The Vermont Sail Freight Project sailing barge Ceres called in New York harbor this weekend with a cargo of non-perishable produce from a total of thirty farms from Vermont and the state of New York. The had sailed the barge down Lake Champlain in Vermont, through the Champlain Canal and then down the Hudson, stopping at riverside towns along the way. She docked on Saturday at the Brooklyn Navy Yard for a market and a party. See Will Van Dorp’s post on the Tugster blog for great coverage of the Brooklyn events.
I caught up with them on Sunday at the New Amsterdam Market, a pop-up farmers’s market where the old Fulton Street fish market once operated. I got to meet Erik Andrus, the Vermont farmer who conceived the Sail Freight Project and raised the initial capital on Kickstarter to fund the construction of the barge last April. With several others, he was tending the very busy farm stand. He seemed pleased but admitted to being a exhausted, which is not surprising.
The Vermont Farm Sail Project has partnered with The Greenhorns, an Essex, N.Y.-based farmer advocacy group, and the Willowell Foundation, a nonprofit education organization to help with funding logistics and volunteers. The are also working with the on-line grocery service Good-Eggs, which allows customers to order produce in-advance on-line for pick up. We ordered an assortment of maple syrup, apple butter, pepper jelly, a variety of heirloom beans and some artisan soap in advance on line and picked it up at the New Amsterdam market. They also offered a range of rice, seeds and grains; honeys; pantry vegetables; roots, herbs and medicinals; oils and vinegars; as well as soaps and body lotions. Quite a range of enticing goods. The Ceres will soon be sailing home with a back haul of canning jars and coffee.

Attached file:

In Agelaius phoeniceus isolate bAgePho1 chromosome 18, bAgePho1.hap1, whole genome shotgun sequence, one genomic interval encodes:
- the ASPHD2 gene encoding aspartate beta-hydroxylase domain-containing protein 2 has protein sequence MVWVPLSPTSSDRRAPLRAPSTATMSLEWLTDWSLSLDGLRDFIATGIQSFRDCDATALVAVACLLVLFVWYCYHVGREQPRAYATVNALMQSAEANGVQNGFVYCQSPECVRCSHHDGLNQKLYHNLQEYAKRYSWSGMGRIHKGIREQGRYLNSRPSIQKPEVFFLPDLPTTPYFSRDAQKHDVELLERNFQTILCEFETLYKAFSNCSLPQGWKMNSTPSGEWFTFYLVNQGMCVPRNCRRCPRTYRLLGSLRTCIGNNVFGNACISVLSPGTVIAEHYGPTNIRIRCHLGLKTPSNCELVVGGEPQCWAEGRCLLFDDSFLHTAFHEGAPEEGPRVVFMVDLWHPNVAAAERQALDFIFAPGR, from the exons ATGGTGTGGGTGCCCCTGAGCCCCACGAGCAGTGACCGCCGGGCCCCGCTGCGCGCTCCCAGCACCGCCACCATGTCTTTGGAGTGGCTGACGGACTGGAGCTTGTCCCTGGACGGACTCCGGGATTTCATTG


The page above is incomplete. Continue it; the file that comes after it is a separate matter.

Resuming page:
A few days ago the New York Times spoke with Severine von Tscharner Fleming, the founder of the Greenhorns, one of the project partners. They asked her “Is this a publicity stunt or a workable new paradigm for feeding the world?” Von Tscharner Fleming freely admits that it’s a bit of both. “Nine million people live within walking distance of the boat’s markets,” she said. “Frankly, it shouldn’t be a luxury to eat regional food. We’re allowing ourselves to imagine what it might mean to reshuffle the system and move toward a compelling, regionally appropriate, affordable, satisfying diet.”